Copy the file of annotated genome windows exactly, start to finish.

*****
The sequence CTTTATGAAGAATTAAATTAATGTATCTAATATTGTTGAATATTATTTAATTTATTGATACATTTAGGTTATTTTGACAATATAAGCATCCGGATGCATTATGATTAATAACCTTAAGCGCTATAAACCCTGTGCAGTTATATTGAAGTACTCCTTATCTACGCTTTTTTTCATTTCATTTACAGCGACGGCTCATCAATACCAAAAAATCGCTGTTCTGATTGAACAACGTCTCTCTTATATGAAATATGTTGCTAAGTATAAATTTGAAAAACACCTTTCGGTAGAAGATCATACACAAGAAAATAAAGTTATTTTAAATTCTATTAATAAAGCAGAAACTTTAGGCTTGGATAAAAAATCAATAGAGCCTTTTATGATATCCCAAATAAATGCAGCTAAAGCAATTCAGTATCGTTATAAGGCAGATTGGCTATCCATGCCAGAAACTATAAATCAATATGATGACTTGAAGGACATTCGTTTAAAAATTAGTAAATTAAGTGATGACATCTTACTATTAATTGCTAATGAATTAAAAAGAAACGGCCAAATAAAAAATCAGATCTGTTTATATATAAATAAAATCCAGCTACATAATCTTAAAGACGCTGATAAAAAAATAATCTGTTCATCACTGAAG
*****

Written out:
The sequence CTTTATGAAGAATTAAATTAATGTATCTAATATTGTTGAATATTATTTAATTTATTGATACATTTAGGTTATTTTGACAATATAAGCATCCGGATGCATTATGATTAATAACCTTAAGCGCTATAAACCCTGTGCAGTTATATTGAAGTACTCCTTATCTACGCTTTTTTTCATTTCATTTACAGCGACGGCTCATCAATACCAAAAAATCGCTGTTCTGATTGAACAACGTCTCTCTTATATGAAATATGTTGCTAAGTATAAATTTGAAAAACACCTTTCGGTAGAAGATCATACACAAGAAAATAAAGTTATTTTAAATTCTATTAATAAAGCAGAAACTTTAGGCTTGGATAAAAAATCAATAGAGCCTTTTATGATATCCCAAATAAATGCAGCTAAAGCAATTCAGTATCGTTATAAGGCAGATTGGCTATCCATGCCAGAAACTATAAATCAATATGATGACTTGAAGGACATTCGTTTAAAAATTAGTAAATTAAGTGATGACATCTTACTATTAATTGCTAATGAATTAAAAAGAAACGGCCAAATAAAAAATCAGATCTGTTTATATATAAATAAAATCCAGCTACATAATCTTAAAGACGCTGATAAAAAAATAATCTGTTCATCACTGAAG